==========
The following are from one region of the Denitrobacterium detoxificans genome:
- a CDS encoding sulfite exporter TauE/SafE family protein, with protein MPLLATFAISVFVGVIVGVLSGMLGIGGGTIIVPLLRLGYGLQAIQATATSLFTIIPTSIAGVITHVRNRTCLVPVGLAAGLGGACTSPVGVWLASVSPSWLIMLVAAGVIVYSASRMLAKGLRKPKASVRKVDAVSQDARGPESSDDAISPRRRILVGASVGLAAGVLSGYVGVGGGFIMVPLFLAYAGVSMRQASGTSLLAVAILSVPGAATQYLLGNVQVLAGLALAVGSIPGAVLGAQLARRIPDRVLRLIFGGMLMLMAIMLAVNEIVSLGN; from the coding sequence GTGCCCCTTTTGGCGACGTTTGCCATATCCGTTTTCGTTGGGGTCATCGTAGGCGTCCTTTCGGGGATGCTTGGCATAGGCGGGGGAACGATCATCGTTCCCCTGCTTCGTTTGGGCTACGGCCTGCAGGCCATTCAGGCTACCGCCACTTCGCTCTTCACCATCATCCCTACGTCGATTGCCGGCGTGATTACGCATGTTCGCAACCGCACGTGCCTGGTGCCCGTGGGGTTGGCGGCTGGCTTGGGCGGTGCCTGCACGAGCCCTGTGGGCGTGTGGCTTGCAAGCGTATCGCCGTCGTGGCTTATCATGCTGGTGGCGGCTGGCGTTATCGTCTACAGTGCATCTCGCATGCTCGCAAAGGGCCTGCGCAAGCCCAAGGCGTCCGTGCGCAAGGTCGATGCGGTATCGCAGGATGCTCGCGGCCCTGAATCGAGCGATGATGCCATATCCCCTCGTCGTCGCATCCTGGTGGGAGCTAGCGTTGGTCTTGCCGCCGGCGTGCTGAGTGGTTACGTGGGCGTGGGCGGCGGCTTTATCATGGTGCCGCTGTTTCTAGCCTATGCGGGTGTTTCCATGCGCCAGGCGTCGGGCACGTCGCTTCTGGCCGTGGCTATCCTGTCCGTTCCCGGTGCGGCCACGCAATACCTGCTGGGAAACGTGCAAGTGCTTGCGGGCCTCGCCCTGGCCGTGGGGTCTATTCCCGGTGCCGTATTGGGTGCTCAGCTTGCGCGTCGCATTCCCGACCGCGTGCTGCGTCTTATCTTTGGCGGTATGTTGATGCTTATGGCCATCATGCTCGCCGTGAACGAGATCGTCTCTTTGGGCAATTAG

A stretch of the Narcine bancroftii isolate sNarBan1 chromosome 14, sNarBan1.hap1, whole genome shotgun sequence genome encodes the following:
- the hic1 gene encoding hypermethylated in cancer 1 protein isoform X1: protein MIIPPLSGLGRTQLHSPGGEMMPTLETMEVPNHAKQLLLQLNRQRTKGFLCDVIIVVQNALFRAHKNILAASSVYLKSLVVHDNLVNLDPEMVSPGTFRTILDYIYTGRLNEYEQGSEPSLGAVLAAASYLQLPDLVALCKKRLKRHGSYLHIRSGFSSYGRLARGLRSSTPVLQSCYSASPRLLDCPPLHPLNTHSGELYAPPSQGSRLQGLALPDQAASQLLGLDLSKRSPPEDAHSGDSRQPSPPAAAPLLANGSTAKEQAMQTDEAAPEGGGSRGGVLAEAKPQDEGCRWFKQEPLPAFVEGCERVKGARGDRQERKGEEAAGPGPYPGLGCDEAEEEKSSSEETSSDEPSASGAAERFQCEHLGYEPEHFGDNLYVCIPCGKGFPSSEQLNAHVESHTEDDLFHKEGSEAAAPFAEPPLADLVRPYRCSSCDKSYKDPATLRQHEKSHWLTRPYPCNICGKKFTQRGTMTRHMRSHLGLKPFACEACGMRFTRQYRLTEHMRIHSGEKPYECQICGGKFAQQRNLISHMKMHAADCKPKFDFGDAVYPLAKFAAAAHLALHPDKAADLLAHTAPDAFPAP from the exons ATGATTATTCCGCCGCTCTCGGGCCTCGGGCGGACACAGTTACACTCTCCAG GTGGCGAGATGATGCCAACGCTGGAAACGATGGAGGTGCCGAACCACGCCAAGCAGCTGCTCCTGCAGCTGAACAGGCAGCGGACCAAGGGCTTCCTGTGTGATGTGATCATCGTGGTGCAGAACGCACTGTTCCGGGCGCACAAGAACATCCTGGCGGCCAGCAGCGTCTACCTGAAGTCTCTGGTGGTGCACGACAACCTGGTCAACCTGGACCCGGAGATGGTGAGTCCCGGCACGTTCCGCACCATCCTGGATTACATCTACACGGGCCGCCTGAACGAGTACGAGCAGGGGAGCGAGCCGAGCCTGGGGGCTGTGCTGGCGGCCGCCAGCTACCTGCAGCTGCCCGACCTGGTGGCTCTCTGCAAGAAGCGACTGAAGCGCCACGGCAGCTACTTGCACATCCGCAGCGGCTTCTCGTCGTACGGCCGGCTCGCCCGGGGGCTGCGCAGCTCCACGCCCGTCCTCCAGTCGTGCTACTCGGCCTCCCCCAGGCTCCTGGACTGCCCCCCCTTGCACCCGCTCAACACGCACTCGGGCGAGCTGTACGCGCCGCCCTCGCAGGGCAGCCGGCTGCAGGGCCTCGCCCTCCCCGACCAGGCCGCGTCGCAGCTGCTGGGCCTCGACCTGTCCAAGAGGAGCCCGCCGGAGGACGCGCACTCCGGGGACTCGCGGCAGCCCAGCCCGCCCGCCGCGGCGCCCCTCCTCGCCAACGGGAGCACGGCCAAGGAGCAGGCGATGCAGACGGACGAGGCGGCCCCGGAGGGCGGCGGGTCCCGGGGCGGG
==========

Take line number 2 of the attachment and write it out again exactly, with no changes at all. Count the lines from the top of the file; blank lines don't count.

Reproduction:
- a CDS encoding sulfite exporter TauE/SafE family protein, with protein MPLLATFAISVFVGVIVGVLSGMLGIGGGTIIVPLLRLGYGLQAIQATATSLFTIIPTSIAGVITHVRNRTCLVPVGLAAGLGGACTSPVGVWLASVSPSWLIMLVAAGVIVYSASRMLAKGLRKPKASVRKVDAVSQDARGPESSDDAISPRRRILVGASVGLAAGVLSGYVGVGGGFIMVPLFLAYAGVSMRQASGTSLLAVAILSVPGAATQYLLGNVQVLAGLALAVGSIPGAVLGAQLARRIPDRVLRLIFGGMLMLMAIMLAVNEIVSLGN; from the coding sequence GTGCCCCTTTTGGCGACGTTTGCCATATCCGTTTTCGTTGGGGTCATCGTAGGCGTCCTTTCGGGGATGCTTGGCATAGGCGGGGGAACGATCATCGTTCCCCTGCTTCGTTTGGGCTACGGCCTGCAGGCCATTCAGGCTACCGCCACTTCGCTCTTCACCATCATCCCTACGTCGATTGCCGGCGTGATTACGCATGTTCGCAACCGCACGTGCCTGGTGCCCGTGGGGTTGGCGGCTGGCTTGGGCGGTGCCTGCACGAGCCCTGTGGGCGTGTGGCTTGCAAGCGTATCGCCGTCGTGGCTTATCATGCTGGTGGCGGCTGGCGTTATCGTCTACAGTGCATCTCGCATGCTCGCAAAGGGCCTGCGCAAGCCCAAGGCGTCCGTGCGCAAGGTCGATGCGGTATCGCAGGATGCTCGCGGCCCTGAATCGAGCGATGATGCCATATCCCCTCGTCGTCGCATCCTGGTGGGAGCTAGCGTTGGTCTTGCCGCCGGCGTGCTGAGTGGTTACGTGGGCGTGGGCGGCGGCTTTATCATGGTGCCGCTGTTTCTAGCCTATGCGGGTGTTTCCATGCGCCAGGCGTCGGGCACGTCGCTTCTGGCCGTGGCTATCCTGTCCGTTCCCGGTGCGGCCACGCAATACCTGCTGGGAAACGTGCAAGTGCTTGCGGGCCTCGCCCTGGCCGTGGGGTCTATTCCCGGTGCCGTATTGGGTGCTCAGCTTGCGCGTCGCATTCCCGACCGCGTGCTGCGTCTTATCTTTGGCGGTATGTTGATGCTTATGGCCATCATGCTCGCCGTGAACGAGATCGTCTCTTTGGGCAATTAG